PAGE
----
It’s that time of year again – the cork is permanently out of the sherry bottle, the old biscuit tin of mince pies is at varying stages of full and the string around the edge of the sitting room is overflowing with Christmas cards.
As the child of parents who are serial dinner party hosts – Christmas time being particularly lively of course – I am probably most at home when my house is filled with people. I love the sound of clinking glasses, people chattering and laughing together, and the delicious smells that waft from a kitchen about to serve somewhat tipsy guests.
As the ‘chef’ of our house Dad would always be in the kitchen when people arrived – pulling out various trays of roast meat, invariably spilling hot fat on a specially ironed shirt, and always somewhere towards the end of a bottle of red wine. Waves of guests would steadily make their way to the kitchen and say hello, sneak a look at what he was cooking and end up like hot sardines drinking merrily in our little cottage kitchen, while he dished up around them. Mum would set the table with her majestic orange tablecloth, always squeezing on another place setting and getting a spare chair for whoever it was that’d just ‘dropped in’ to say hi – the more the merrier!
Of course Christmas dinner parties in Australia are not the roaring fire, dark-at-4 o’clock-in-the-afternoon, wet boot affair of home. Instead, they are hot beachy barefoot events punctuated by COLD beer and and long summer nights. Weird, still, after 10 years living here! This delicious little onion tartlet recipe, however, bridges that Northern/Southern hemisphere gap and is an ideal dinner party main course whatever the weather, wherever you are! The real beauty of this dish though, is that if there is a vegetarian among your guests you don’t have to prepare two dishes. Simply don’t serve them the roast chicken and gravy. Maybe give them a bit of extra salad instead – if you like them! Of course if you do happen to get that extra person just ‘drop in’ they may be out of luck…
Prep time: 1 hour
Makes: 4 tartlets
1 sheet frozen shortcrust pastry
40g shaved/grated Parmesan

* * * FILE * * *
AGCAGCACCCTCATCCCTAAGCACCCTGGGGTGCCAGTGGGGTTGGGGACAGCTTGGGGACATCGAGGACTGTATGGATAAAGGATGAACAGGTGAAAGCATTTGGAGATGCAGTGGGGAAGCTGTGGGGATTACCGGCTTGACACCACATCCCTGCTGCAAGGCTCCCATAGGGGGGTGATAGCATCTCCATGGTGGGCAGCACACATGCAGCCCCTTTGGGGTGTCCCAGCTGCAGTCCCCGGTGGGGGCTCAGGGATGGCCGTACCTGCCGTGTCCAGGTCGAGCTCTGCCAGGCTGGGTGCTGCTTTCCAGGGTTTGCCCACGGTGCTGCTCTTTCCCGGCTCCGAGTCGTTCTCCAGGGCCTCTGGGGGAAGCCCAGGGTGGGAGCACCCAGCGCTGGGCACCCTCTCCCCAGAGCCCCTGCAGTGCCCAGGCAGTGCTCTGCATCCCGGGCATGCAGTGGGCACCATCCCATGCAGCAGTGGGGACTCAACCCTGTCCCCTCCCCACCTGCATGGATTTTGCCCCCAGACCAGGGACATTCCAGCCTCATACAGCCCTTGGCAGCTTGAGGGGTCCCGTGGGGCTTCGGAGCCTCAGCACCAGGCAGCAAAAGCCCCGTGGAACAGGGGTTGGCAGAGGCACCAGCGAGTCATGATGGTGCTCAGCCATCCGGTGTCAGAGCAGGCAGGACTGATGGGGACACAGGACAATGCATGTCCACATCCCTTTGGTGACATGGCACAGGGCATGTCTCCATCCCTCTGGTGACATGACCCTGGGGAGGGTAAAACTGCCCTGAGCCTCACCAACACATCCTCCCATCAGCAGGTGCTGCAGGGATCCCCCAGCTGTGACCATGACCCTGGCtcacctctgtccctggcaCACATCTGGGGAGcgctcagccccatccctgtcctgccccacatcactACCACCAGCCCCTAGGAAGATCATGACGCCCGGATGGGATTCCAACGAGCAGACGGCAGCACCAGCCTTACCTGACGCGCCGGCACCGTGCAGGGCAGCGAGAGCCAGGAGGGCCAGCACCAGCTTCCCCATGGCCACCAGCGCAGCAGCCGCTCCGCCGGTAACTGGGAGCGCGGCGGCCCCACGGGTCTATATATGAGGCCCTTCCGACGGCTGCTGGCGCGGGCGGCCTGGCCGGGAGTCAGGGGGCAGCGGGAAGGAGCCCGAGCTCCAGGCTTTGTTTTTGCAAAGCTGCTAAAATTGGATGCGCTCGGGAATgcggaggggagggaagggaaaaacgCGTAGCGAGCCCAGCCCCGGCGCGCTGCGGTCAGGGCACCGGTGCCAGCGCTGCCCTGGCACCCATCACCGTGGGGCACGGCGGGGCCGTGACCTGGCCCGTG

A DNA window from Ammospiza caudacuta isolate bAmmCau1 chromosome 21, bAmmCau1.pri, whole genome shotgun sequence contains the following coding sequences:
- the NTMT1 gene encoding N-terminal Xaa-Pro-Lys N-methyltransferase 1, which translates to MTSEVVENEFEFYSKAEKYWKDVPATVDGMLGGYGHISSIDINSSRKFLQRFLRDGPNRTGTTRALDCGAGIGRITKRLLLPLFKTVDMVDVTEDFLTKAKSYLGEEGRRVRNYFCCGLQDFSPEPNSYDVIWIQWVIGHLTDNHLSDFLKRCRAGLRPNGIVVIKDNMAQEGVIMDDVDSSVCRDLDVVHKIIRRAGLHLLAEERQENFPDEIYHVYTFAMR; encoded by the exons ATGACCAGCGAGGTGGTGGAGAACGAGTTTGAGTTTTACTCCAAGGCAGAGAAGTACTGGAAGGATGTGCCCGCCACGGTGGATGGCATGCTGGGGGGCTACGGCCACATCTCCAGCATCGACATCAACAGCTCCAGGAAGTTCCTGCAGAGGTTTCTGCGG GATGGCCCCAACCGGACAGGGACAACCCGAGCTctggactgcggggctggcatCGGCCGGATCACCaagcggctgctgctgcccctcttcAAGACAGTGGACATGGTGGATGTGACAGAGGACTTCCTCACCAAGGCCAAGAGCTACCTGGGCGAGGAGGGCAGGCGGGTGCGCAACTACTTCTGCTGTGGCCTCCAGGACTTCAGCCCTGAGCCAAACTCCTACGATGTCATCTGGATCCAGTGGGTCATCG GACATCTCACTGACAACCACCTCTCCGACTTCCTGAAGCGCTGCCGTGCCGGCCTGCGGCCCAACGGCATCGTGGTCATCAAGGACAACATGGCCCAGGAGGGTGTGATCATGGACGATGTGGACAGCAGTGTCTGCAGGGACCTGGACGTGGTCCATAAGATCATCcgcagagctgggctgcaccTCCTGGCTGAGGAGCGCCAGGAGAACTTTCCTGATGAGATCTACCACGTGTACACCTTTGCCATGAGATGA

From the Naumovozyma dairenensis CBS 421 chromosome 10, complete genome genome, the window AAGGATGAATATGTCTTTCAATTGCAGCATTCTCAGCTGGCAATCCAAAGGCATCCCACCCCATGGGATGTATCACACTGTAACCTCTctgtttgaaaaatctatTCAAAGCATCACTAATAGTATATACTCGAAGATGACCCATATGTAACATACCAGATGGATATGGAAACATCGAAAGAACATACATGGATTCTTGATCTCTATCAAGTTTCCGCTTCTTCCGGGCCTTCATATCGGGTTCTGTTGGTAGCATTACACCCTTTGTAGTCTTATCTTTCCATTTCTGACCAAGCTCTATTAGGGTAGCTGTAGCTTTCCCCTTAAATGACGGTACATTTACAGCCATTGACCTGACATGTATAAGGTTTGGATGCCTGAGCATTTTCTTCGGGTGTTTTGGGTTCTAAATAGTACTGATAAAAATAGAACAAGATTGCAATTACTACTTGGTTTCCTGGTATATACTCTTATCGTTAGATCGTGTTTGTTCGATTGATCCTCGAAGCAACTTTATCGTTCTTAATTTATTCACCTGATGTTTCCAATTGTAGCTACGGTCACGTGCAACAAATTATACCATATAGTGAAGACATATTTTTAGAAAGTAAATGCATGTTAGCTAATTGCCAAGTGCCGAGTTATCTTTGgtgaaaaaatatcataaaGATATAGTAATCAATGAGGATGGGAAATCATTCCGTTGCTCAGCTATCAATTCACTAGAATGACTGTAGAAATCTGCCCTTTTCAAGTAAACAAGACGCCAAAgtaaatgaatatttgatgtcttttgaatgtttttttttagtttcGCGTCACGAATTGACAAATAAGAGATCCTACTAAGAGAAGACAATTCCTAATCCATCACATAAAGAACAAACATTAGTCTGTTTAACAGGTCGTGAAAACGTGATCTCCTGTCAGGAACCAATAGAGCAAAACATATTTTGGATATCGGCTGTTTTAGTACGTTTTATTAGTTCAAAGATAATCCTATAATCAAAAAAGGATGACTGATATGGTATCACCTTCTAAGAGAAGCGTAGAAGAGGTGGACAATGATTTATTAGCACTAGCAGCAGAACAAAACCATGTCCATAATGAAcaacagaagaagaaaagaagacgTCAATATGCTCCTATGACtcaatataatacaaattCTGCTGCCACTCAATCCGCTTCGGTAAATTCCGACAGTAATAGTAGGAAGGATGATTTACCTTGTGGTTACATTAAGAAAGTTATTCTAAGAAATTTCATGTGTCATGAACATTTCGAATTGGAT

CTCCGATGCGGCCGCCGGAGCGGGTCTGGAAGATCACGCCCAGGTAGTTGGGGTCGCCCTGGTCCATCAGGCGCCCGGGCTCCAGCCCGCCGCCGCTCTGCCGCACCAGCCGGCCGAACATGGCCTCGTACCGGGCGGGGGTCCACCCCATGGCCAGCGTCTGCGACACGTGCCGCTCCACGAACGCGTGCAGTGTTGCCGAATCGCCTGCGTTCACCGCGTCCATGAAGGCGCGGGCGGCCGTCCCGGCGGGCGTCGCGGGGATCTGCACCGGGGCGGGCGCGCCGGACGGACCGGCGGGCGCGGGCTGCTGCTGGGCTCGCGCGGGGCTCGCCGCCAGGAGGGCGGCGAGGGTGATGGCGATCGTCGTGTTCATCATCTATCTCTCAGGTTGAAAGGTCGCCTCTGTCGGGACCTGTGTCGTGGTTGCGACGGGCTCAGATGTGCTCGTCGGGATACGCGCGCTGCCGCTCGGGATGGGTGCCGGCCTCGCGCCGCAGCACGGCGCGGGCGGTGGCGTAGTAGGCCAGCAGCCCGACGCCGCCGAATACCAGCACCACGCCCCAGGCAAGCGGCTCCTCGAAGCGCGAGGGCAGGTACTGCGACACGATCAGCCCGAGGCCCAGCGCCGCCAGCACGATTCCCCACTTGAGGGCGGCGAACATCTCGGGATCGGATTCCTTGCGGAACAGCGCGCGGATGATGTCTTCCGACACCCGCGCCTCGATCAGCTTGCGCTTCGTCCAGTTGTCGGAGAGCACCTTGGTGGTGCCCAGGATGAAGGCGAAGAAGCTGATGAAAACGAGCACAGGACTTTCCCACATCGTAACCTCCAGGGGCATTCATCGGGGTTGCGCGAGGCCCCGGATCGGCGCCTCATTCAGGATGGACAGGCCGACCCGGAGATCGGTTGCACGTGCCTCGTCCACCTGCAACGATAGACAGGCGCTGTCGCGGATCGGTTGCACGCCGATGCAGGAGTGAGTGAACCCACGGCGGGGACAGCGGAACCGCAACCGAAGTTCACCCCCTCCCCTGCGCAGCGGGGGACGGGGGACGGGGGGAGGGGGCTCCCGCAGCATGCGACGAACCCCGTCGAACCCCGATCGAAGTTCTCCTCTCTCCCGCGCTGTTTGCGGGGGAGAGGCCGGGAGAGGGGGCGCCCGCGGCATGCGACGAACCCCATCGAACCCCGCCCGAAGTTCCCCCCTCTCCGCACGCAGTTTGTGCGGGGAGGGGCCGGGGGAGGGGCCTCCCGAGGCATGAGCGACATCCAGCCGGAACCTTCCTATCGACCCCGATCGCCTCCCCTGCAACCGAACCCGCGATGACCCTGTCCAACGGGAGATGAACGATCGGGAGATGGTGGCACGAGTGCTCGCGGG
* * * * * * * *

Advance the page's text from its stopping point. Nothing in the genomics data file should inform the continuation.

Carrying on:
4 large brown onions
4tbsp olive oil
4tbsp malt vinegar
2 tsp sugar
4 tbsp water
salt and pepper
oil for frying
If you are cooking this WITH the chicken and gravy, the tarts are best cooked the day before or at the very latest the morning of dinner party. This will ensure that you only need to focus on roasting the chicken and making gravy.
Pre-heat oven to 180 degrees Celsius.
Place your non-stick tart tins on the square of pastry, and leaving about 1cm around the edge of each tart tin, cut out four equal circles. Flip them over and press the pastry lightly down into the tin, before trimming the edges to just above the tin lip (the pastry shrinks during baking).
Once you have done this, place a layer of baking paper on top of the pastry and fill with pie weights. Place in the oven for 10-15 minutes or until the pastry is golden. Once cooked, remove from the oven and set aside to cool.
To make the caramelised onions, halve and thinly slice 4 large brown onions. In a heavy based saucepan heat a good glug of olive oil over a medium heat and sweat the onion slices until softened before adding to the pan the vinegar, sugar and water. Continue to cook the onions until all the liquid has reduced and the onions become gold and sticky. Season to taste.
When you are ready to compose the tarts, first layer in 10 grams of either grated or shaved Parmesan followed by the onions. Garnish with fresh thyme before placing in a low oven to warm before serving.
Feta would make a lovely replacement for the Parmesan.
A leftover roast beef layer beneath the onions
Oak or butter lettuce leaves with a light vinaigrette if you where you live is hot.
If you’re in the Northern hemisphere, serve alongside baby tomatoes roasted on the truss, or my Winter prune, carrot and almond salad.